A Wisdom Path

Across time, men and women have been drawn towards streams of wisdom that perennially flow from the world’s great sacred traditions. These streams are emerging anew in the modern era, expressing the inner dimensions as distinct from the exterior manifestations of religion. Each sacred tradition (including Christianity which is our grounding as an Order), has at its heart interior paths of transformation that are contemplative in nature — that is, they reflect an inner attention to spiritual reality that requires not only a different level of consciousness from our ordinary waking states, but a different manner of life that comes from daily contemplative practice. Men and women who walk and live these interior paths are students of sacred wisdom — they are seeking, and in seeking they are becoming sages who, in the traditional language, are life-long “lovers of wisdom” (philosophia).

As practitioners of wisdom tradition, we draw from the transmission of a great wisdom corpus from across the ages and from many different streams of tradition, beginning in the ancient world with the Hebrew wisdom found in the Psalms and the Writings, the Books of Enoch, and early Apocalyptic literature including the Dead Sea Scrolls, and then, the Canonical and non-canonical Gospels including Thomas, Mary Magdalene and Philip (published together in the “Luminous Gospels”).

We draw from a host of early contributors to Christian wisdom, among them the writings of Ephraim of Syria, the Odes of Solomon, Evagrius, Clement of Alexandria, Origen, Dionysius the Areopagite, the Cappadocians, Isaac of Nineveh, John Cassian, John Climacus, and Maximus the Confessor.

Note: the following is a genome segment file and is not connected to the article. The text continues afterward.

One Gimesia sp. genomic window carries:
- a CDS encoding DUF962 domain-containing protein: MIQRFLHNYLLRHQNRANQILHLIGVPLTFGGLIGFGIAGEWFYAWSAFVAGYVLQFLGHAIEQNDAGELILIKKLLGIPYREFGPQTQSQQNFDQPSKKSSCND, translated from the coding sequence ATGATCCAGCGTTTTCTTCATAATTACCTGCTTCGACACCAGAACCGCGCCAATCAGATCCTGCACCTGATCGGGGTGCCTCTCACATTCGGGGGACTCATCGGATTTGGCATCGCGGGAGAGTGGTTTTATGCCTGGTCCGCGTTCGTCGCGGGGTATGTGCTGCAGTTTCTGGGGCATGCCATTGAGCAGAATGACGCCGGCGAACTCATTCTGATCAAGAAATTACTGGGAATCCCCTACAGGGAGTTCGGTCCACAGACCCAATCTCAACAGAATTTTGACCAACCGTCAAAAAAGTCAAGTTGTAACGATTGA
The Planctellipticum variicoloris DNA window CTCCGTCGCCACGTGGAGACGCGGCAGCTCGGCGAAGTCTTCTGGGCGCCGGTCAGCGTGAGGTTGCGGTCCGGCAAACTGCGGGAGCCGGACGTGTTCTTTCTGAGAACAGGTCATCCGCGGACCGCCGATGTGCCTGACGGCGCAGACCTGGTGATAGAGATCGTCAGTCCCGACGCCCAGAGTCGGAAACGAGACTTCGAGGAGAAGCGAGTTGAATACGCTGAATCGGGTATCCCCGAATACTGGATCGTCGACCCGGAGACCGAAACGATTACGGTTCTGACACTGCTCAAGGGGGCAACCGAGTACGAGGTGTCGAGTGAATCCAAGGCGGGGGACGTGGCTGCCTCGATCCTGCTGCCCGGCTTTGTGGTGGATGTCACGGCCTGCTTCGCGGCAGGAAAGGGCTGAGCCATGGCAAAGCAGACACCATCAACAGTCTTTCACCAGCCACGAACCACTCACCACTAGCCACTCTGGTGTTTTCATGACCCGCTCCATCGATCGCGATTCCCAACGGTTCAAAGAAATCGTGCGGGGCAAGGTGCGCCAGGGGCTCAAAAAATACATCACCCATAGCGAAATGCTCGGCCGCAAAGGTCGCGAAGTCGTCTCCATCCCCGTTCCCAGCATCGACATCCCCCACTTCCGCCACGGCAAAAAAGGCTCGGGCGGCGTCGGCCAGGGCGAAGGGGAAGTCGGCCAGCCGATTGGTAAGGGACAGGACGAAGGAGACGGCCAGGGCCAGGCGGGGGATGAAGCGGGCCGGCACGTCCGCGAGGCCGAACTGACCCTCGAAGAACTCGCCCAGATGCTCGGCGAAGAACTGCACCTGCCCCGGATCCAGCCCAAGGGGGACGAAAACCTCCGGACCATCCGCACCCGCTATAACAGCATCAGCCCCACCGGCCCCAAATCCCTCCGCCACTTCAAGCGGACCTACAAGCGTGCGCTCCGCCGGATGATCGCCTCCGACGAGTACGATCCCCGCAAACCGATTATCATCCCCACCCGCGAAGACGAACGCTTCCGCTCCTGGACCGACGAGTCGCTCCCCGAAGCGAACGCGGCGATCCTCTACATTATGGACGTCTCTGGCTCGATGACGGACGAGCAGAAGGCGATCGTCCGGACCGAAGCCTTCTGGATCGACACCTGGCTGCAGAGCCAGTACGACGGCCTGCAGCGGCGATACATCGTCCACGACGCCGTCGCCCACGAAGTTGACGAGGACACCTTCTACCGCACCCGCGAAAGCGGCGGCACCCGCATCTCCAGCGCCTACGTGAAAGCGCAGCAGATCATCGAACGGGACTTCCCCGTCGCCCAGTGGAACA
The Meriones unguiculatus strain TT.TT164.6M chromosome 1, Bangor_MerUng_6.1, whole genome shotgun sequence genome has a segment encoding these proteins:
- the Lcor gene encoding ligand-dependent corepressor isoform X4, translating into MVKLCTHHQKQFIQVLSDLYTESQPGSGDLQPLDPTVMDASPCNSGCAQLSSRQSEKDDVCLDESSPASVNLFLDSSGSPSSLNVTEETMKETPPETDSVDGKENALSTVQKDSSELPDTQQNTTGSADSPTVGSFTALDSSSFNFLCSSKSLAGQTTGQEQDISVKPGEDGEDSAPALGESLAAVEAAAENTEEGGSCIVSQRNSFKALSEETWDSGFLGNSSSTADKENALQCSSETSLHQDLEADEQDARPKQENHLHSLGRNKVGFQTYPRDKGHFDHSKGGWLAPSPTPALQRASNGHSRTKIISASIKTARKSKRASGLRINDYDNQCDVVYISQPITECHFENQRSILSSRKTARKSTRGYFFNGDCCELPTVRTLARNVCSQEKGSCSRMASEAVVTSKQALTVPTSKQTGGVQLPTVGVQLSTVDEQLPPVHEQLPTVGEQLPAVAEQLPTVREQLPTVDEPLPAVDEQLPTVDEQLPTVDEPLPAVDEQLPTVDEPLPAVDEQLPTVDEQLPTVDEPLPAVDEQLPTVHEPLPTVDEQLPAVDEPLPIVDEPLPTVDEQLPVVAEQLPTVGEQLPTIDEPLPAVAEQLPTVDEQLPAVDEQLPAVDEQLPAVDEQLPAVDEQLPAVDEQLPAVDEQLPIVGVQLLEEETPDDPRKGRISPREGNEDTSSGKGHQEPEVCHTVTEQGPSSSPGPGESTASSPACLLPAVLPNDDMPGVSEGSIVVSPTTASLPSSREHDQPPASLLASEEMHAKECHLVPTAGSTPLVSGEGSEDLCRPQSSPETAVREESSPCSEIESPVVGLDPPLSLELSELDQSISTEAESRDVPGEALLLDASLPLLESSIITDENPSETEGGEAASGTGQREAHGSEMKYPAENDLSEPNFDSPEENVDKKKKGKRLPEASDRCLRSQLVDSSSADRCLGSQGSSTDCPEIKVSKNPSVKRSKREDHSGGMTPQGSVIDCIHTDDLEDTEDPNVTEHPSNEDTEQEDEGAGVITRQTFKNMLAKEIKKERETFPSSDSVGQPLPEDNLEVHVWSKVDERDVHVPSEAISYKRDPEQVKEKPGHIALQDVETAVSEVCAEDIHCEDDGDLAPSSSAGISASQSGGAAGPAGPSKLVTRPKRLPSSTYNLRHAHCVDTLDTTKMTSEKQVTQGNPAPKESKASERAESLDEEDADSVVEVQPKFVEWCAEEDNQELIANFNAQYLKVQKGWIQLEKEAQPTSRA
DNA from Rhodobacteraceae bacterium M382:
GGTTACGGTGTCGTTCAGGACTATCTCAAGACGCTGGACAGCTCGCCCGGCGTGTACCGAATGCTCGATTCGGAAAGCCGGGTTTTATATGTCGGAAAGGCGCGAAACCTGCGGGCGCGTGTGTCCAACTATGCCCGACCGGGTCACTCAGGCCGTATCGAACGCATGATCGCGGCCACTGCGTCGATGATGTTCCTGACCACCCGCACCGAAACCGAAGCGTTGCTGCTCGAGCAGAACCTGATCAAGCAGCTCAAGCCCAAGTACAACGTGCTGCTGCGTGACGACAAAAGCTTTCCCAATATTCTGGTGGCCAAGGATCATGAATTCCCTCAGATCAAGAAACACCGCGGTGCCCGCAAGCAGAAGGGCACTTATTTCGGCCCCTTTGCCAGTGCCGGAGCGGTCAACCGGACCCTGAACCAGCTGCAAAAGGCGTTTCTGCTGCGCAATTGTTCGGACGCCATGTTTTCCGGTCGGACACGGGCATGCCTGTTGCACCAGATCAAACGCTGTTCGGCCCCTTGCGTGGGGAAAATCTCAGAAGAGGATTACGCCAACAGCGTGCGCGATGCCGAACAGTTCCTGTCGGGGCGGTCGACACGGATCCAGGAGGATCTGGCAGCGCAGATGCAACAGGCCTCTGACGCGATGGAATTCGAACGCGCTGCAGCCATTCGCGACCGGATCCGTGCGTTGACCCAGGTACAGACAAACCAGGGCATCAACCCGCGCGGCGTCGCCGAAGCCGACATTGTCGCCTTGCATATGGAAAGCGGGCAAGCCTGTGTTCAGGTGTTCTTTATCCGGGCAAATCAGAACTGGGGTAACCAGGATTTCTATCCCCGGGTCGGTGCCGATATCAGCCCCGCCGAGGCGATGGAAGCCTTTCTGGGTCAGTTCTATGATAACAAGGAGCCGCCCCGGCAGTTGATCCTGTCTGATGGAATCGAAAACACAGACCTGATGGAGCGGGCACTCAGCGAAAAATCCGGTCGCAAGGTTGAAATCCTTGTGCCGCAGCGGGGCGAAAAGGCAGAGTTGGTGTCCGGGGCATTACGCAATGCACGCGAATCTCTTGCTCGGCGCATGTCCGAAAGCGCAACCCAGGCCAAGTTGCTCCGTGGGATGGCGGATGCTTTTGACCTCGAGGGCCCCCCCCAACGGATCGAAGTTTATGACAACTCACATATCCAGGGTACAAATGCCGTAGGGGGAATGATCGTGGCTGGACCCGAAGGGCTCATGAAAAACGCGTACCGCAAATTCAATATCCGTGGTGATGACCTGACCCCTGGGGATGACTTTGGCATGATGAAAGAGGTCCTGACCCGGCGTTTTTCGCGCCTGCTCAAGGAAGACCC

As the stream expands in the Middle Ages, from Benedict, Erigena, Bernard of Clairvaux, Francis, Bonaventure, Raymond Lull, Meister Eckhart, Johy Rusbhroeck, the author of the Cloud, Julian of Norwich, Simeon the New Theologian, Gregory Palamas, Teresa of Avila, and John of the Cross.

Into the modern era through many such as Jacob Boehme, John Donne, William Law, Frederick von Hugel, Nicodemus of the Holy Mountain, Evelyn Underhill, Alan Watts and Thomas Merton.

We honor saints and sages from across many traditions including: Philo of Alexandria, the writings of the Zohar, the works of Maimonides, Abraham Isaac Kook, Nahman of Bratslav, Rabia, Suhrawardi, Ibn al-‘Arabi, Jallaluddin Rumi, Hafez, and Mulla Sadra.

In the present we are nourished by the works and sapiential writings of many contemporaries, among them Beatrice Bruteau, Cynthia Bourgeault, Richard Rohr, Rene Guenon, Frithjof Schuon, Maurice Nicoll, Kabir Helminski, Pema Chodron, Seyyed Hossein Nasr, Arthur Green, David Cooper, Adin Steinsaltz, Jacob Needleman, Tom Cheetham, Valentin Tomberg, Philip Sherrard, Bede Griffiths, Daniel Matt, Lawrence Kushner, Eckhart Tolle, and Ken Wilber, just to name a few.

Further Reading